The $1.1 trillion “Cromnibus” continuing resolution/omnibus spending law funding most government agencies through the 2015 fiscal year contains a number of special interest tax breaks, including reinstatement of the expired Production Tax Credit for wind power producers.
Some analysts expressed surprise Congress reinstituted the PTC, as just in 2013 a block of Republicans insisted the credit lapse. Despite the high costs and inherent intermittency of wind power, there are signs the new Congress may continue some support for the wind industry. When campaigning last fall, incoming senators Cory Gardner (R-CO) and Joni Ernst (R-IA) had pledged support for wind power producers.
PTC Extension, Sort Of
The wind industry lobbied for a multiyear extension keeping the full PTC subsidy in place through 2015, then ratcheting down support to 80 percent in 2016 and 60 percent in 2017 before ending it entirely. Instead, the industry received a single-year extension for projects under construction or beginning before the end of 2014.
Regardless of the PTC, the wind industry expects its production to grow by approximately 8 percent by 2020, driven by state renewable portfolio mandates requiring electric companies get a specified proportion of their output from wind, solar, and other renewables producers.
Former seven-term Oklahoma Congressman Ernest Istook has been a vocal critic of the wind PTC. “Like all subsidies, the latest extension of the wind energy tax credit is a mess,” he said.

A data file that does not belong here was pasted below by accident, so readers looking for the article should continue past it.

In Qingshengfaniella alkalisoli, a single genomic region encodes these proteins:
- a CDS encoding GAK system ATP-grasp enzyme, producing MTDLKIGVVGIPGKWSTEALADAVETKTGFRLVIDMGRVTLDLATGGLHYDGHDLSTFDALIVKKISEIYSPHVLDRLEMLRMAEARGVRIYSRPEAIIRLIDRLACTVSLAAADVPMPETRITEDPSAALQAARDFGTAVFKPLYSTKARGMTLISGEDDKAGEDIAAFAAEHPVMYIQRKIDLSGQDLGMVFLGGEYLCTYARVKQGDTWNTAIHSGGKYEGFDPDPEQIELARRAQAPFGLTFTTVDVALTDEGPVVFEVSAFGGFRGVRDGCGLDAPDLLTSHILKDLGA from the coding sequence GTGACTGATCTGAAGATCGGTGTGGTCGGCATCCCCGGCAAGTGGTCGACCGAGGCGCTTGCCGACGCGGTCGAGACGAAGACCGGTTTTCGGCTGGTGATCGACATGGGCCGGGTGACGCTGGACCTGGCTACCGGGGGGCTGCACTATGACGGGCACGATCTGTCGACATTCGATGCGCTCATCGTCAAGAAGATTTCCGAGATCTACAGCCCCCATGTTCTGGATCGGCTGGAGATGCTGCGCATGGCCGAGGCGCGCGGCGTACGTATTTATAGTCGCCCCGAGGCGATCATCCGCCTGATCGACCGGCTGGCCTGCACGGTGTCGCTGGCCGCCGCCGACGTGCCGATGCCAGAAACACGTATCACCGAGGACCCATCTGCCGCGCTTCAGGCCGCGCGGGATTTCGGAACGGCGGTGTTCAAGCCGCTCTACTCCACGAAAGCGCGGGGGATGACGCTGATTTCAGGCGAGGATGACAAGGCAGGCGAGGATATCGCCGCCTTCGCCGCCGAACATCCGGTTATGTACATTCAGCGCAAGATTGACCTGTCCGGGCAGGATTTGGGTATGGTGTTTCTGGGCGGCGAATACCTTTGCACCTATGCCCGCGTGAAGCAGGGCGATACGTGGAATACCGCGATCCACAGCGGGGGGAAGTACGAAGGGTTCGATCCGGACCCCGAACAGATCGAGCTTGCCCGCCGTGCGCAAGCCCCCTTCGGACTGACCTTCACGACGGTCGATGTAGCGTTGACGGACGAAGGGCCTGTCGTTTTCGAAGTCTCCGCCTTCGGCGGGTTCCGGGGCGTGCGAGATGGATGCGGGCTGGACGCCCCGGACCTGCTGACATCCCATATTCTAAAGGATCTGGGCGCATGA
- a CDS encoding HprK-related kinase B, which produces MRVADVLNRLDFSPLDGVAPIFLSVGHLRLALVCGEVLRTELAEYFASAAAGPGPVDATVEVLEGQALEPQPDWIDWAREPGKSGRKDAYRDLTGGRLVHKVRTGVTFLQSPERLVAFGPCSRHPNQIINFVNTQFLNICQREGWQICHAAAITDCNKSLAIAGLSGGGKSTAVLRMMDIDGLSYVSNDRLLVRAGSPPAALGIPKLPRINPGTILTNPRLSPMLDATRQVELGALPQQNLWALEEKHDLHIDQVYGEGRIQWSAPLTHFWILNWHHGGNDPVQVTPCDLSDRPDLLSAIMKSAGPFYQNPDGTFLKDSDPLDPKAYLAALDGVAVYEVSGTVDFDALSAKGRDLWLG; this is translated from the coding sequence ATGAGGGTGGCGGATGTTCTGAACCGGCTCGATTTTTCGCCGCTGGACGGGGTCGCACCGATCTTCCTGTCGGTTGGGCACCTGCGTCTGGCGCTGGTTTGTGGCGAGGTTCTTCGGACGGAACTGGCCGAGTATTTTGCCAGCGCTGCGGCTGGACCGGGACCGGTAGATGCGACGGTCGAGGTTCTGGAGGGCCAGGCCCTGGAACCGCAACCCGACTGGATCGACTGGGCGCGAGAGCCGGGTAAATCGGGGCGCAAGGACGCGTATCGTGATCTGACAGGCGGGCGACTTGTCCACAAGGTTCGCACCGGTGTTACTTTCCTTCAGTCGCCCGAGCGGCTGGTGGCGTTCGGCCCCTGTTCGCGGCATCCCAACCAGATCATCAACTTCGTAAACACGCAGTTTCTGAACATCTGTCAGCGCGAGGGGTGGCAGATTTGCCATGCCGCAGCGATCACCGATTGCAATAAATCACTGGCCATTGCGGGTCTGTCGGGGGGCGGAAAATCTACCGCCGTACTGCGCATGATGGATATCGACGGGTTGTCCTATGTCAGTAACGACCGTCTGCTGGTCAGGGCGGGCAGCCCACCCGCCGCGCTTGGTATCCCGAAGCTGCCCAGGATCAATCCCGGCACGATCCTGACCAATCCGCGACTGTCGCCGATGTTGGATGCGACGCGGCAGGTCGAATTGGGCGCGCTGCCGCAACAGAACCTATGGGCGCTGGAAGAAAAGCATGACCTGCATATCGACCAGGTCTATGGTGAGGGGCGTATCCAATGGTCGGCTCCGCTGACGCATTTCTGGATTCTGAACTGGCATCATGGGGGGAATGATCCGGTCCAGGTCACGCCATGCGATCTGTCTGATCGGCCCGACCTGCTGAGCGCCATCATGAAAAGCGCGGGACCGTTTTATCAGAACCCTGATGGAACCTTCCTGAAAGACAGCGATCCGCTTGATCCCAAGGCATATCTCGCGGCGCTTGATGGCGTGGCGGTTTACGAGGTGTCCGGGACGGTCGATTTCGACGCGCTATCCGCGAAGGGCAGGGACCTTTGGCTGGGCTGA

It covers only 2014, so it’s already expired again, Istook noted. “Almost every developer had been holding back during 2014, because without subsidies their projects typically are money-losers. Since the extension became law on December 16th, developers only had a two-week window to make what the IRS accepts as significant progress on a new project,” he said.
May Cost Billions More
The Joint Committee on Taxation estimated the provision would cost $6.4 billion, as the government provides a 10-year tax credit of 2.3 cents for every kilowatt-hour of electricity produced. Istook, says he believes the subsidy amount is understated.
“Once a project qualifies, it’s guaranteed several years’ worth of future subsidies;” he said. “So beware that the industry will lobby the IRS to loosen its definitions once again, so that projects will qualify even if they were only ‘intended’ to start in 2014. That could mean billions more in subsidies for the industry.”